Collage of law professionals and advocates for social justice and equity
We have to determine if there is a difference between criminal justice and the criminal justice system and whether the system needs to be defunded, reformed, or completely abolished. Natasha Robinson, JD Assistant Teaching Professor of Criminal Justice

By Tiffany Reid, BS IMC ‘21

On Friday, October 9, Roosevelt University Criminal Justice Professor Natasha Robinson joins an esteemed panel at Justice Reimagined: A Day of Examination, Introspection & Imagination. The free, online summit features one-on-one interviews and discussions with law professionals and advocates for social justice and equity. 

The police violence that recently led to the deaths of George Floyd, and the others before him, raised questions about the treatment of people of color by the law, courts, and police. The panelists will examine and critique the justice system and its practices.

“There needs to be transparency about issues, then accountability for us to face the future effectively,” Professor Robinson said. “We have to determine if there is a difference between criminal justice and the criminal justice system and whether the system needs to be defunded, reformed, or completely abolished.”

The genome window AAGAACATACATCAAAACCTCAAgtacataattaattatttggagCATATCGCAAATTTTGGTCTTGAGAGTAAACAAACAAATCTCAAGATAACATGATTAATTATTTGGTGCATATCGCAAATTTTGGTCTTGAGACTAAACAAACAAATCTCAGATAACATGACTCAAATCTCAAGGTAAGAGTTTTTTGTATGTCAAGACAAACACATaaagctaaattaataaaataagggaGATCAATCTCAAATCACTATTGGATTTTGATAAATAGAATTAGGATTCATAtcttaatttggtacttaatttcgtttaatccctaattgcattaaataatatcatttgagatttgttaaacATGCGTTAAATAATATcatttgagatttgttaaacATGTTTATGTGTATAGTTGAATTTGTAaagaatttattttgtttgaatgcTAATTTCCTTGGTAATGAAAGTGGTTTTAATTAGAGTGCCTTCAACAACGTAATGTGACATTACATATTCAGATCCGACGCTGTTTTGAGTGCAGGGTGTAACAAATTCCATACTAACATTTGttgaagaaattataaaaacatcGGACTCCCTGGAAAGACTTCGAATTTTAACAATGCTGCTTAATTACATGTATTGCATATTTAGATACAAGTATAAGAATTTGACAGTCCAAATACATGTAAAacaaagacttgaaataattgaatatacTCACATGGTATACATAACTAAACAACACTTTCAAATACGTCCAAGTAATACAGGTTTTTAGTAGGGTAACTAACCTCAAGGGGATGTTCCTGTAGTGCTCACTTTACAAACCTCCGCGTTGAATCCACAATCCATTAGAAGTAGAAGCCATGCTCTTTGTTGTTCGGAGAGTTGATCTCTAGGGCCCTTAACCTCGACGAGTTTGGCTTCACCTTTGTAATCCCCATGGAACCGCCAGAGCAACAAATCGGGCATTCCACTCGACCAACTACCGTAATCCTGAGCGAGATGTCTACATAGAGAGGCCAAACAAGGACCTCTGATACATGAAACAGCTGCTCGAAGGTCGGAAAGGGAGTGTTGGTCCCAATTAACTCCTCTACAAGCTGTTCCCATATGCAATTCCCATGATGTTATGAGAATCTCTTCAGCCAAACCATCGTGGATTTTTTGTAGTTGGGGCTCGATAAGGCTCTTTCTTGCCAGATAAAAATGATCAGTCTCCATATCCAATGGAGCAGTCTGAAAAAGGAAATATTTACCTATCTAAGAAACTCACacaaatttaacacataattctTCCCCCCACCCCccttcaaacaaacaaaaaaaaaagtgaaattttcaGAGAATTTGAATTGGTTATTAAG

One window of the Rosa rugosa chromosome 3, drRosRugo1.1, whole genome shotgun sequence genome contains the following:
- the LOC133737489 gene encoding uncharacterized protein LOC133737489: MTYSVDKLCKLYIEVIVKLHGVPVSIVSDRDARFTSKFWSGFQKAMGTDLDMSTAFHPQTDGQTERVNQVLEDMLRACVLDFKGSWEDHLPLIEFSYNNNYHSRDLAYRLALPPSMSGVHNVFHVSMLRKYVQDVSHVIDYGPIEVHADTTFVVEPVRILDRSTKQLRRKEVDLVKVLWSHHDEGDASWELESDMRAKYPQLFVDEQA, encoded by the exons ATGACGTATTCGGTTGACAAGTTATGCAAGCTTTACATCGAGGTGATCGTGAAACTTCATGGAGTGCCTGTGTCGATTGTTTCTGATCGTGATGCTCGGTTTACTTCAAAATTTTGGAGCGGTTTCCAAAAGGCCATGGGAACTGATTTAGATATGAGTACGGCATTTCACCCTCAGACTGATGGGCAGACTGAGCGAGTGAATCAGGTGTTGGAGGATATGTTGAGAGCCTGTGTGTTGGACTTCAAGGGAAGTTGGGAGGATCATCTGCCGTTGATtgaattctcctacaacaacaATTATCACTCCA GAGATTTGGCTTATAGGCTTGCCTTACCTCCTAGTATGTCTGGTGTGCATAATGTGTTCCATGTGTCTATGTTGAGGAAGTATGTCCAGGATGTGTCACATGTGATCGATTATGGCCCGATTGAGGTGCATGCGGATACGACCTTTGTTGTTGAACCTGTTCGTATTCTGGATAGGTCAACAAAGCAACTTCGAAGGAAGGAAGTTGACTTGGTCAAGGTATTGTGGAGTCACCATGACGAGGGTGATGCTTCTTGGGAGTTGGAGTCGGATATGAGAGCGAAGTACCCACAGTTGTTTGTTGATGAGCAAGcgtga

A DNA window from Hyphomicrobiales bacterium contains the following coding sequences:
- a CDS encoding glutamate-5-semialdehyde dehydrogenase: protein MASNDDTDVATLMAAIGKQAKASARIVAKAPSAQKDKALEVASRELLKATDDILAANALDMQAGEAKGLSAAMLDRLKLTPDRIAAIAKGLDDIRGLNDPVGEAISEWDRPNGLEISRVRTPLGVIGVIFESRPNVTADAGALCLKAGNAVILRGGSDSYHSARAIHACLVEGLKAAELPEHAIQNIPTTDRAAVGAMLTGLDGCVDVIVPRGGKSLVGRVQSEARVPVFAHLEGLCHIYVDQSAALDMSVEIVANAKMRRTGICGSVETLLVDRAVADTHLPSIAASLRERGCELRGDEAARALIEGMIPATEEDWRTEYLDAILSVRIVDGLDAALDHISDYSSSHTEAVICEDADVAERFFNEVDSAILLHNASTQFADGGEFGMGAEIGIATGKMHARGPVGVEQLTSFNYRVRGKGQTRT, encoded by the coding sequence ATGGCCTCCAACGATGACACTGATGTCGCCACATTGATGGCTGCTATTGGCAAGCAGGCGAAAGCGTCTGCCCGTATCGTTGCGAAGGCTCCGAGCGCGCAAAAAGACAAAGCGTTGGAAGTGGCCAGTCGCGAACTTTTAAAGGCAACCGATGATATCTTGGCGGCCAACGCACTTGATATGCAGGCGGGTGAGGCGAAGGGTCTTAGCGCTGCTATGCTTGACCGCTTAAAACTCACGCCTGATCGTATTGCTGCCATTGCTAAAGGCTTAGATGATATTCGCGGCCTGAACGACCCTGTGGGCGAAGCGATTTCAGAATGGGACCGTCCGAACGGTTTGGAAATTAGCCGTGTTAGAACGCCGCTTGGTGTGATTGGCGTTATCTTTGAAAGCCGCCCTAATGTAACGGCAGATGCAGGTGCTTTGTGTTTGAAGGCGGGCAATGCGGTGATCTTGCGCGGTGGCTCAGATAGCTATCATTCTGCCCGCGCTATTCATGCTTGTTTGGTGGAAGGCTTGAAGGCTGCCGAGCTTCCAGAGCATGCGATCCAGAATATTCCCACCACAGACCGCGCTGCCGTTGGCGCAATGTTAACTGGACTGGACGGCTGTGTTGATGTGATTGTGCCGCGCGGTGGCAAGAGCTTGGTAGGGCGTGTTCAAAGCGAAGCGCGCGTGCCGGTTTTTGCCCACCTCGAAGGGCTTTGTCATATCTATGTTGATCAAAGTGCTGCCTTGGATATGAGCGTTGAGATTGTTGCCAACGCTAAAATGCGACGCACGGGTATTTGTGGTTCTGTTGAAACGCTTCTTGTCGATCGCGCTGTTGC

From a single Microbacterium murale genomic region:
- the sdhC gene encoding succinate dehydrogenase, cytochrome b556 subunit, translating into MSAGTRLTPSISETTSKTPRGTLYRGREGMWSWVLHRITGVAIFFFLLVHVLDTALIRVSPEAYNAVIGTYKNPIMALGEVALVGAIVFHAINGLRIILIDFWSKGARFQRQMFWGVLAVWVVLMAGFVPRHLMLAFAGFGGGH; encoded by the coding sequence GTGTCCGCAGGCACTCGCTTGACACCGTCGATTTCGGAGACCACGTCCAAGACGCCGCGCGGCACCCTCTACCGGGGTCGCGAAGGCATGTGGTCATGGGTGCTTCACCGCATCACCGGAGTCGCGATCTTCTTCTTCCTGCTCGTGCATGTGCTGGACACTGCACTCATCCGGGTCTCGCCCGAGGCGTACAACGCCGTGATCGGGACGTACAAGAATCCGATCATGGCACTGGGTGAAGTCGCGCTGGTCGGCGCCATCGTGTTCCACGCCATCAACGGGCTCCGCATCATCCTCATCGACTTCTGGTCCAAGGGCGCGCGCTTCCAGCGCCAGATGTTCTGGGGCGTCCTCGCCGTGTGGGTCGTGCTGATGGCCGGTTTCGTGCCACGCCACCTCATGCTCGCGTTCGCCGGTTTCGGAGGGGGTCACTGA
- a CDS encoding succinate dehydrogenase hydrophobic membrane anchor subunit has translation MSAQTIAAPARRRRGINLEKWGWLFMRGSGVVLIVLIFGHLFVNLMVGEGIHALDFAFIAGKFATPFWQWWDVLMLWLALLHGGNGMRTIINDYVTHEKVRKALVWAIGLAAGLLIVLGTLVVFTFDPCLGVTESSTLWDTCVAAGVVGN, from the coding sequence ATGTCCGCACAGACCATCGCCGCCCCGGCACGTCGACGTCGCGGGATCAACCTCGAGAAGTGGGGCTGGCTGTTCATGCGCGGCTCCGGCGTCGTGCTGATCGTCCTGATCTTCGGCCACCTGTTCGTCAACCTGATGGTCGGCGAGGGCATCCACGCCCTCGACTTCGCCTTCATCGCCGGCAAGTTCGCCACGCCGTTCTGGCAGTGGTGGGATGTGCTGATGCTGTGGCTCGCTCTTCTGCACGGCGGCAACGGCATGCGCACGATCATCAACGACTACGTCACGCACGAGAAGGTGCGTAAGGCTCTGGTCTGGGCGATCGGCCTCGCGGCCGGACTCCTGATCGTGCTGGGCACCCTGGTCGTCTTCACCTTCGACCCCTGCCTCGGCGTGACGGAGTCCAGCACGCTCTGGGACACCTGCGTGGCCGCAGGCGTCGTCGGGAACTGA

Robinson handled more than 230 cases during her long, celebrated career as a public defender. Her transition to academia brings her practical experience into the classroom. Robinson’s students are in the unusual position of having an actual public defender as professor. “Most individuals don't have access to criminal legal professionals unless they are in some sort of conflict, or are involved in the criminal legal system as a defendant, witness, or victim,” Robinson said.

Hear Professor Natasha Robinson and other legal professionals, including Cook County State’s Attorney Kimberly M. Foxx, during the free event conducted by Attorney April Preyar.

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